He visited the island of Nukapu on 16 Sept. 1871, not knowing that an outrage had been committed on its inhabitants by some Englishmen a few months before. He had once before been there, and he landed alone and unarmed. His friends, who were waiting for him in the ship's boat at the reef outside the island, found themselves attacked by a flight of arrows, which wounded two of them; and soon after a canoe floated out from the shore, in which was the dead body of the bishop, with a frond of palm tied in five knots. This was known to imply that he had been killed in revenge for five of the inhabitants. One of his companions, the Rev. Joseph Atkin, died of tetanus a few days afterwards. The members of the mission prayed that there should be no retaliation; but, unhappily, Captain Markham of the Rosario having gone to Nukapu to make inquiries, the natives, believing that he had come to avenge the bishop, fired on him, and drew upon themselves the penalty of this act. The death of the bishop, however, roused the Christian conscience in England. Its mention in the queen's speech at the opening of parliament led to the regulation of the labour traffic; the mission was extended, and gained a new ground of appeal to the hearts of the Melanesians; and his successor, Bishop John Selwyn, was able to show the men of Nukapu that they had, through a fatal error, slain their best friend. A cross erected by him on the spot where Patteson fell attests the martyrdom of the missionary bishop and the reconciling power of his death.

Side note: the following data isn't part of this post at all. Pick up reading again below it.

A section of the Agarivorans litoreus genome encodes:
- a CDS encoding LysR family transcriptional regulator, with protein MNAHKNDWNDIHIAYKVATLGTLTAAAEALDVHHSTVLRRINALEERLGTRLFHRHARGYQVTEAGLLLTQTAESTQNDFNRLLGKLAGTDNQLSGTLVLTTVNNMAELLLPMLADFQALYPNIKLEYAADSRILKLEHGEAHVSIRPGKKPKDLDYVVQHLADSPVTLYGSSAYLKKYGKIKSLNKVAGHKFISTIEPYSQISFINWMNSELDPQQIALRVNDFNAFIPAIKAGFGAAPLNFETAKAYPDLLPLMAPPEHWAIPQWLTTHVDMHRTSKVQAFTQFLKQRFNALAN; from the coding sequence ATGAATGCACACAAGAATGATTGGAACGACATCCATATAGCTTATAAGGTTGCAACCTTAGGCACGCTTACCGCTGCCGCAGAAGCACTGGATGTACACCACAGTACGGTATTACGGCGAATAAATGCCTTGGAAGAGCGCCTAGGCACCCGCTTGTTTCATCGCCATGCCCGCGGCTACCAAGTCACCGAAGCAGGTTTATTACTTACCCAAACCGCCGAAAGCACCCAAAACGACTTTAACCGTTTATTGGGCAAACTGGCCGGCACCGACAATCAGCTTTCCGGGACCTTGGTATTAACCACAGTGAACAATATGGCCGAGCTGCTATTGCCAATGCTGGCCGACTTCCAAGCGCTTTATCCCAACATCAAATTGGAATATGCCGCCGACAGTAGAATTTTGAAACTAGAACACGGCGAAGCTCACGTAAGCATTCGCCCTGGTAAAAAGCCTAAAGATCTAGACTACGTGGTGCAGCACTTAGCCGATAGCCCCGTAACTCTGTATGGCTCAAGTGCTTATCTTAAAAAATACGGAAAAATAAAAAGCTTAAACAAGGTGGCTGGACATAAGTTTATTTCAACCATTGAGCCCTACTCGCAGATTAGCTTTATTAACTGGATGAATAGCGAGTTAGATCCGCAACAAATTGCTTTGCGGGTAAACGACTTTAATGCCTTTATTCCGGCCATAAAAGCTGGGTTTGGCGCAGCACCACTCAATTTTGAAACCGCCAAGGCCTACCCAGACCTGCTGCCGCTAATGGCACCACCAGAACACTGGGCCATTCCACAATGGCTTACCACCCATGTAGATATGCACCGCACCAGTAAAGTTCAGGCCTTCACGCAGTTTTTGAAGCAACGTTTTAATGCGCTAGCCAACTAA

[Life by Miss Charlotte M. Yonge, 2 vols. 1873, new edit. 1878; Life by Miss Frances Awdry under the title ‘The Story of a Fellow Soldier,’ 1875; Men of the Reign; Heaton's Australian Dates and Men of the Time; Foster's Alumni Oxon. 1715–1886; personal reminiscences.]

W. H. F.